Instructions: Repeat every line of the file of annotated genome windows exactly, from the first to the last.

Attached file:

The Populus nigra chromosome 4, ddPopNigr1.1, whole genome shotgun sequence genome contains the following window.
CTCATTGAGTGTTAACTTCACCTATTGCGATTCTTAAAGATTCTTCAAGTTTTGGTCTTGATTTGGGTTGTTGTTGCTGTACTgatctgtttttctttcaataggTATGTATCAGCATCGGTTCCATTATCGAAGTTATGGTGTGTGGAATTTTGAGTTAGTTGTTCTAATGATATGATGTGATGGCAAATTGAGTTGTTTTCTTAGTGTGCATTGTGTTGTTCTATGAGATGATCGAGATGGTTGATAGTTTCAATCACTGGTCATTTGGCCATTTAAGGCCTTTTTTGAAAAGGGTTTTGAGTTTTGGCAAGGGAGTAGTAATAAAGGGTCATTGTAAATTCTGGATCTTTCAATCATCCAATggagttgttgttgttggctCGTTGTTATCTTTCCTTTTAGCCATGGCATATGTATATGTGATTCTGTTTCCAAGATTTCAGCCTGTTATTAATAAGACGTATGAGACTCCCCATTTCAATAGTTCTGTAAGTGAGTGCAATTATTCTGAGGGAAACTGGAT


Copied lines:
The Populus nigra chromosome 4, ddPopNigr1.1, whole genome shotgun sequence genome contains the following window.
CTCATTGAGTGTTAACTTCACCTATTGCGATTCTTAAAGATTCTTCAAGTTTTGGTCTTGATTTGGGTTGTTGTTGCTGTACTgatctgtttttctttcaataggTATGTATCAGCATCGGTTCCATTATCGAAGTTATGGTGTGTGGAATTTTGAGTTAGTTGTTCTAATGATATGATGTGATGGCAAATTGAGTTGTTTTCTTAGTGTGCATTGTGTTGTTCTATGAGATGATCGAGATGGTTGATAGTTTCAATCACTGGTCATTTGGCCATTTAAGGCCTTTTTTGAAAAGGGTTTTGAGTTTTGGCAAGGGAGTAGTAATAAAGGGTCATTGTAAATTCTGGATCTTTCAATCATCCAATggagttgttgttgttggctCGTTGTTATCTTTCCTTTTAGCCATGGCATATGTATATGTGATTCTGTTTCCAAGATTTCAGCCTGTTATTAATAAGACGTATGAGACTCCCCATTTCAATAGTTCTGTAAGTGAGTGCAATTATTCTGAGGGAAACTGGAT